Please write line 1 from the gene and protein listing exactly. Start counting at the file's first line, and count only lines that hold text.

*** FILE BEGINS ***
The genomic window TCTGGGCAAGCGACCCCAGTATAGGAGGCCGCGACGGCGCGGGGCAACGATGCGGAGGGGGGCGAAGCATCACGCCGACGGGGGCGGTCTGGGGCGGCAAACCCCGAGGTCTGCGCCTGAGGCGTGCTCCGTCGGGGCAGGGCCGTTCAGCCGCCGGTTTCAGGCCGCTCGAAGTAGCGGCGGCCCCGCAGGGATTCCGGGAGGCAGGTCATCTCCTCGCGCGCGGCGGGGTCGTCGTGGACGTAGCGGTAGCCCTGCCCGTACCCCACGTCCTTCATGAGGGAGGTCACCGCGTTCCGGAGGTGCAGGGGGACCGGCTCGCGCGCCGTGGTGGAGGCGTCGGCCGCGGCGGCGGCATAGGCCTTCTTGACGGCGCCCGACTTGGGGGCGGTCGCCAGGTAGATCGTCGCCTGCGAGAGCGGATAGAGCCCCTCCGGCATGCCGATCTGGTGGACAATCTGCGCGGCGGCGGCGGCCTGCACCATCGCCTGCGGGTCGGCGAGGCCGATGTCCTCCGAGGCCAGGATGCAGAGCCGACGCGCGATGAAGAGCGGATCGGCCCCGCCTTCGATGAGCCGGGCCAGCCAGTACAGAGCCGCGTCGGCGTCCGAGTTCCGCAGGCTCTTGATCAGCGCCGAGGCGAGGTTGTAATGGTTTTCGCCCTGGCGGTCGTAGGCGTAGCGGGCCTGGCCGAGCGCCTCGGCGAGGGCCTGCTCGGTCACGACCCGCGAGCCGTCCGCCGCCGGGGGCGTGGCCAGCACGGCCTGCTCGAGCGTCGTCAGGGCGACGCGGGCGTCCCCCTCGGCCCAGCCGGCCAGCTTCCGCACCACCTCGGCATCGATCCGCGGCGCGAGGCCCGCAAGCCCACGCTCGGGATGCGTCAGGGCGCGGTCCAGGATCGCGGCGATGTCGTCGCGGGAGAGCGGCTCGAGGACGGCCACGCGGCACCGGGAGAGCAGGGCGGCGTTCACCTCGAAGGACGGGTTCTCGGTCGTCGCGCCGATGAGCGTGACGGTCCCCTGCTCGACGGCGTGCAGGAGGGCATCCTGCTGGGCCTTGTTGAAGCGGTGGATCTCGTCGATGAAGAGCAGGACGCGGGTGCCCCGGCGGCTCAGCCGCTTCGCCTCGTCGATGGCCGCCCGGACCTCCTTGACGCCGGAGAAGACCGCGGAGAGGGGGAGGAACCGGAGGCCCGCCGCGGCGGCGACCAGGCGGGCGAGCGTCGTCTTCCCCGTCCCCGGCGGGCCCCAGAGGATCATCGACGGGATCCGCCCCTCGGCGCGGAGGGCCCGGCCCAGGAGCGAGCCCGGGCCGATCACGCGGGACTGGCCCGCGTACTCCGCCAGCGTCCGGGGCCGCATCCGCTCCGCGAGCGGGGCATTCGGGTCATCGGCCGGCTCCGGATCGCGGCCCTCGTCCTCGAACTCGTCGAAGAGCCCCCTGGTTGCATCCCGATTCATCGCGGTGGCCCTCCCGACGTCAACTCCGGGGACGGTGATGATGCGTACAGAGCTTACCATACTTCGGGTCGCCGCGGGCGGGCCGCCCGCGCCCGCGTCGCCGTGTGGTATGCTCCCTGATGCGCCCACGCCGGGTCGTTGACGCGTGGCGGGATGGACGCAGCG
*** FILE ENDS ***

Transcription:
The genomic window TCTGGGCAAGCGACCCCAGTATAGGAGGCCGCGACGGCGCGGGGCAACGATGCGGAGGGGGGCGAAGCATCACGCCGACGGGGGCGGTCTGGGGCGGCAAACCCCGAGGTCTGCGCCTGAGGCGTGCTCCGTCGGGGCAGGGCCGTTCAGCCGCCGGTTTCAGGCCGCTCGAAGTAGCGGCGGCCCCGCAGGGATTCCGGGAGGCAGGTCATCTCCTCGCGCGCGGCGGGGTCGTCGTGGACGTAGCGGTAGCCCTGCCCGTACCCCACGTCCTTCATGAGGGAGGTCACCGCGTTCCGGAGGTGCAGGGGGACCGGCTCGCGCGCCGTGGTGGAGGCGTCGGCCGCGGCGGCGGCATAGGCCTTCTTGACGGCGCCCGACTTGGGGGCGGTCGCCAGGTAGATCGTCGCCTGCGAGAGCGGATAGAGCCCCTCCGGCATGCCGATCTGGTGGACAATCTGCGCGGCGGCGGCGGCCTGCACCATCGCCTGCGGGTCGGCGAGGCCGATGTCCTCCGAGGCCAGGATGCAGAGCCGACGCGCGATGAAGAGCGGATCGGCCCCGCCTTCGATGAGCCGGGCCAGCCAGTACAGAGCCGCGTCGGCGTCCGAGTTCCGCAGGCTCTTGATCAGCGCCGAGGCGAGGTTGTAATGGTTTTCGCCCTGGCGGTCGTAGGCGTAGCGGGCCTGGCCGAGCGCCTCGGCGAGGGCCTGCTCGGTCACGACCCGCGAGCCGTCCGCCGCCGGGGGCGTGGCCAGCACGGCCTGCTCGAGCGTCGTCAGGGCGACGCGGGCGTCCCCCTCGGCCCAGCCGGCCAGCTTCCGCACCACCTCGGCATCGATCCGCGGCGCGAGGCCCGCAAGCCCACGCTCGGGATGCGTCAGGGCGCGGTCCAGGATCGCGGCGATGTCGTCGCGGGAGAGCGGCTCGAGGACGGCCACGCGGCACCGGGAGAGCAGGGCGGCGTTCACCTCGAAGGACGGGTTCTCGGTCGTCGCGCCGATGAGCGTGACGGTCCCCTGCTCGACGGCGTGCAGGAGGGCATCCTGCTGGGCCTTGTTGAAGCGGTGGATCTCGTCGATGAAGAGCAGGACGCGGGTGCCCCGGCGGCTCAGCCGCTTCGCCTCGTCGATGGCCGCCCGGACCTCCTTGACGCCGGAGAAGACCGCGGAGAGGGGGAGGAACCGGAGGCCCGCCGCGGCGGCGACCAGGCGGGCGAGCGTCGTCTTCCCCGTCCCCGGCGGGCCCCAGAGGATCATCGACGGGATCCGCCCCTCGGCGCGGAGGGCCCGGCCCAGGAGCGAGCCCGGGCCGATCACGCGGGACTGGCCCGCGTACTCCGCCAGCGTCCGGGGCCGCATCCGCTCCGCGAGCGGGGCATTCGGGTCATCGGCCGGCTCCGGATCGCGGCCCTCGTCCTCGAACTCGTCGAAGAGCCCCCTGGTTGCATCCCGATTCATCGCGGTGGCCCTCCCGACGTCAACTCCGGGGACGGTGATGATGCGTACAGAGCTTACCATACTTCGGGTCGCCGCGGGCGGGCCGCCCGCGCCCGCGTCGCCGTGTGGTATGCTCCCTGATGCGCCCACGCCGGGTCGTTGACGCGTGGCGGGATGGACGCAGCG